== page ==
Tag Archives: Marcel Proust


Michel de Montaigne’s Essais from 1580, Marcel Proust’s Du côté de chez Swann from 1913, Oscar Wilde’s Salomé from 1893—inscribed by its author to his “cher ami” André Gide—and Gide’s Corydon (1911) and Nourritures terrestres (1897, inscribed to Paul Valéry) will be up for auction by Sotheby’s Paris as part of the fourth in a series of sales devoted to the library of Pierre Bergé.

Also included are first editions by Jean Cocteau and Jean Genet, letters from Édouard Manet to his friend Émile Zola, and the Chroniques de France by Monstrelet printed on vellum.



Friday, December 14, at 3 pm.

Hôtel Drouot, 9 rue Drouot, 9th, Paris.

Top: Oscar Wilde, Salomé, inscribed to André Gide.

Above: Page from Pompes funèbres by Jean Genet.

Below: André Gide, Corydon.


Chris Kraus, interview, Sleek 53 (Spring 2017): 57.

“I was writing a column for an art magazine, Artfest, in the late ’90s and early 2000s. I had just moved to L.A. and I really didn’t know that much about art. I still don’t—actually I have a very limited knowledge of great art—but I had to come up with a column every three months! So what I did was I ended up writing about all the conditions around me, combining a description of the arts with everything else that I was doing and seeing and thinking and feeling. It was about discovering L.A. and a lot of it was about living alone for the first time. But I copied that from Gary Indiana, he did something similar in the Village Voice in the 1980s—he copied it from Jill Johnston, who did that in the late ’50s and the early ’70s. And I think if we go back into history and art criticism, we can talk about Proust doing that and the damn radical depiction of visual art that’s contained within some of the books in In Search of Lost Time. I mean there’s a great tradition of writers embracing and describing and understanding and interpreting visual art, and it doesn’t have to come from a purely technocratic and theoretical place….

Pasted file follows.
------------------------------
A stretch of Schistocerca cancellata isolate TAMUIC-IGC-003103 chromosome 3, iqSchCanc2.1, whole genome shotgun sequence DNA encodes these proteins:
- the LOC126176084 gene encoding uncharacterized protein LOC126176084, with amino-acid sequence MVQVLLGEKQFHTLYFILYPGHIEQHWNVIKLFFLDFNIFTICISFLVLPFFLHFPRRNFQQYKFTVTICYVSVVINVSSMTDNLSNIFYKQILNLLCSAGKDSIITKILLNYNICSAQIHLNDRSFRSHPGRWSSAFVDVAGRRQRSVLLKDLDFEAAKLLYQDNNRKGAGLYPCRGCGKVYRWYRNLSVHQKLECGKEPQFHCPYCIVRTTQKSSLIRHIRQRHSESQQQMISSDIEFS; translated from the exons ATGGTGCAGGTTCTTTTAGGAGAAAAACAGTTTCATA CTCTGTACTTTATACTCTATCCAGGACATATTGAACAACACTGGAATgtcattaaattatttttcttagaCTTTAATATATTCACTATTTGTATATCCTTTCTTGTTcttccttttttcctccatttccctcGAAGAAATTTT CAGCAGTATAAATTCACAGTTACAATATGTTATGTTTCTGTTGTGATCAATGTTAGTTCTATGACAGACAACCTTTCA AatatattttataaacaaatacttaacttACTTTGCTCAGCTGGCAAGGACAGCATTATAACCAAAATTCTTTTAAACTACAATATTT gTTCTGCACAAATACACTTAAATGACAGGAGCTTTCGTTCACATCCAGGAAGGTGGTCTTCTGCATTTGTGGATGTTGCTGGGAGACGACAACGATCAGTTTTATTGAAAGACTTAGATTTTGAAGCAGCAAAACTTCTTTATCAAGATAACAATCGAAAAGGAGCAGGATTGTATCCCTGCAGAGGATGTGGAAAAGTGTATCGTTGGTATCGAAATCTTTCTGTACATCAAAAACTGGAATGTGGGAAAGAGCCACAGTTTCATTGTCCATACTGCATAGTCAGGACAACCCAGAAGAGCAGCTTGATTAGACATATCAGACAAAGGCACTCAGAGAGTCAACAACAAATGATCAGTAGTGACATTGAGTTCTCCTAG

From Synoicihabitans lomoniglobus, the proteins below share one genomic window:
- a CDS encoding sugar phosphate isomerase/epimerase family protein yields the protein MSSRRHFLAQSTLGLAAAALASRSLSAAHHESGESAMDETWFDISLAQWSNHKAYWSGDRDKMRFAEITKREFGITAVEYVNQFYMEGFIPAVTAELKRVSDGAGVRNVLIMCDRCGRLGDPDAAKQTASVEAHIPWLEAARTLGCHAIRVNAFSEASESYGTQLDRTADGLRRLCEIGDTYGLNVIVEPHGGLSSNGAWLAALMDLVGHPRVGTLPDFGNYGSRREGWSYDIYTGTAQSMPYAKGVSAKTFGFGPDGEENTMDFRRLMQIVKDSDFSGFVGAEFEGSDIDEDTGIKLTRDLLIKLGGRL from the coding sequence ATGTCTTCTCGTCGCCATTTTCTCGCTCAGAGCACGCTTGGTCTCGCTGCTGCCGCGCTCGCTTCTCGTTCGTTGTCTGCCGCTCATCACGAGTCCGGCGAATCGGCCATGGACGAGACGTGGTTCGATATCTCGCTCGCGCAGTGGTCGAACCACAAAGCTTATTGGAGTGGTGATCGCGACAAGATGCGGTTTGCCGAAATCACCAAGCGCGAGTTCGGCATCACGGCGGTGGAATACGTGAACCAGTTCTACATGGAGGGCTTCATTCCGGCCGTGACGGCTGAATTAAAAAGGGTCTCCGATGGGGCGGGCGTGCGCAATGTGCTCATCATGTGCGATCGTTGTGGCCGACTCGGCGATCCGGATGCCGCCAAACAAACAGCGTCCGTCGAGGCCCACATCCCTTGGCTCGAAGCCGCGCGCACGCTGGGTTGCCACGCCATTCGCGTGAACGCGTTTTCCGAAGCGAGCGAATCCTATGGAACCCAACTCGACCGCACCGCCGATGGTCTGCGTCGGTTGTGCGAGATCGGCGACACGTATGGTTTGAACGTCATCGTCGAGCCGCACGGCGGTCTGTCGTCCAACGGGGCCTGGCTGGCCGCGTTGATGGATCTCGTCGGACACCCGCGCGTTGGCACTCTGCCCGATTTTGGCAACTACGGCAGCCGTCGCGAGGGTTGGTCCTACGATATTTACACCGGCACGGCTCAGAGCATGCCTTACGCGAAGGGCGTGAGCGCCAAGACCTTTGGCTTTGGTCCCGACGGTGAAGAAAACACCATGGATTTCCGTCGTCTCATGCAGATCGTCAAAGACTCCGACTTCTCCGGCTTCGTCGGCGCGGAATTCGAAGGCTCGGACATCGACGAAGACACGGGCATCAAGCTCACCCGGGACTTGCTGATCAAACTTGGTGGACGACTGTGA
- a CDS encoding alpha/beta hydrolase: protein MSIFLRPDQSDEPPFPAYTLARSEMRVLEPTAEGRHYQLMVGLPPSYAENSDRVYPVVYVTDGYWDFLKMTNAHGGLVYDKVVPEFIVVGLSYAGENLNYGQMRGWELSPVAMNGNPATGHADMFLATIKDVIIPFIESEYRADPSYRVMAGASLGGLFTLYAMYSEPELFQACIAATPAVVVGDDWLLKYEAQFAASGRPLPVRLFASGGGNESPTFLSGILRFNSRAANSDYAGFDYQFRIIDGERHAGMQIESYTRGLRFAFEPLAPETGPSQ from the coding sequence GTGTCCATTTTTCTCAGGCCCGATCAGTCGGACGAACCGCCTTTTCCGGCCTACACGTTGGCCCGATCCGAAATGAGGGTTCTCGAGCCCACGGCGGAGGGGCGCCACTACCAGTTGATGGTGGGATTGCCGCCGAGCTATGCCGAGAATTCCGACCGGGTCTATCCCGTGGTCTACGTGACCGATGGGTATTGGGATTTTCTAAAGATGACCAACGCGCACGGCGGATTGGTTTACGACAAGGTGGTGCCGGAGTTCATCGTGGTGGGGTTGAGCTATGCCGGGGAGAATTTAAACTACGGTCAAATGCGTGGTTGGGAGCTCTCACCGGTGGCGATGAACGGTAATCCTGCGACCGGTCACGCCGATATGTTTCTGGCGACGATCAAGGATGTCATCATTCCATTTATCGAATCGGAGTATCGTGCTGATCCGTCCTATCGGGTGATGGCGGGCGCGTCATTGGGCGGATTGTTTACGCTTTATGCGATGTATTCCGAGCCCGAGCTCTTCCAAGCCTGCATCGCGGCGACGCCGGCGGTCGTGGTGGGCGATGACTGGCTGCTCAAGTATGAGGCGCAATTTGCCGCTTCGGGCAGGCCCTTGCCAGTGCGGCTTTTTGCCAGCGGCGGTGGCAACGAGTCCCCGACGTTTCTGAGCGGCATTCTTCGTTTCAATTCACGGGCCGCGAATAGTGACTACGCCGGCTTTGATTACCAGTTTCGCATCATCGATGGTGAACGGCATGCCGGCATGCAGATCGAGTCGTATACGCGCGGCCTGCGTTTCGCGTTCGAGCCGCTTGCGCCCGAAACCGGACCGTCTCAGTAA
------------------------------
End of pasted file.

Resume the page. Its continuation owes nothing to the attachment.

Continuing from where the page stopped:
“It’s not that I can only think about my own little life, but when I think about larger things, I like to think about larger things in simpler and more human ways….”


Chris Kraus.